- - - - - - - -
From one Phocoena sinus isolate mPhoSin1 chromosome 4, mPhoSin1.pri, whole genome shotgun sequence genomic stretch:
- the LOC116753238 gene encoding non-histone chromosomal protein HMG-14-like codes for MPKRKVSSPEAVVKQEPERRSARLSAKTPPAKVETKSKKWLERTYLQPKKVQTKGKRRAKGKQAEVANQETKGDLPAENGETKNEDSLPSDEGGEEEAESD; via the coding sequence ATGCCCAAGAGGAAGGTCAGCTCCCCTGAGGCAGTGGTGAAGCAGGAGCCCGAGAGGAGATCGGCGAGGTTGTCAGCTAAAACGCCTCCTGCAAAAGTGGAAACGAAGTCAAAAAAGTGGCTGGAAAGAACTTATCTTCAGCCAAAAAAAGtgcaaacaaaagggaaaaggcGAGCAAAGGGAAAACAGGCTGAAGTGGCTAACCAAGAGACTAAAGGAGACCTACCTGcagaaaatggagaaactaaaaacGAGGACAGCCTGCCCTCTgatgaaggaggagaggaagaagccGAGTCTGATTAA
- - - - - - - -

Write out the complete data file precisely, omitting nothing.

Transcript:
From one Phocoena sinus isolate mPhoSin1 chromosome 4, mPhoSin1.pri, whole genome shotgun sequence genomic stretch:
- the LOC116753238 gene encoding non-histone chromosomal protein HMG-14-like codes for MPKRKVSSPEAVVKQEPERRSARLSAKTPPAKVETKSKKWLERTYLQPKKVQTKGKRRAKGKQAEVANQETKGDLPAENGETKNEDSLPSDEGGEEEAESD; via the coding sequence ATGCCCAAGAGGAAGGTCAGCTCCCCTGAGGCAGTGGTGAAGCAGGAGCCCGAGAGGAGATCGGCGAGGTTGTCAGCTAAAACGCCTCCTGCAAAAGTGGAAACGAAGTCAAAAAAGTGGCTGGAAAGAACTTATCTTCAGCCAAAAAAAGtgcaaacaaaagggaaaaggcGAGCAAAGGGAAAACAGGCTGAAGTGGCTAACCAAGAGACTAAAGGAGACCTACCTGcagaaaatggagaaactaaaaacGAGGACAGCCTGCCCTCTgatgaaggaggagaggaagaagccGAGTCTGATTAA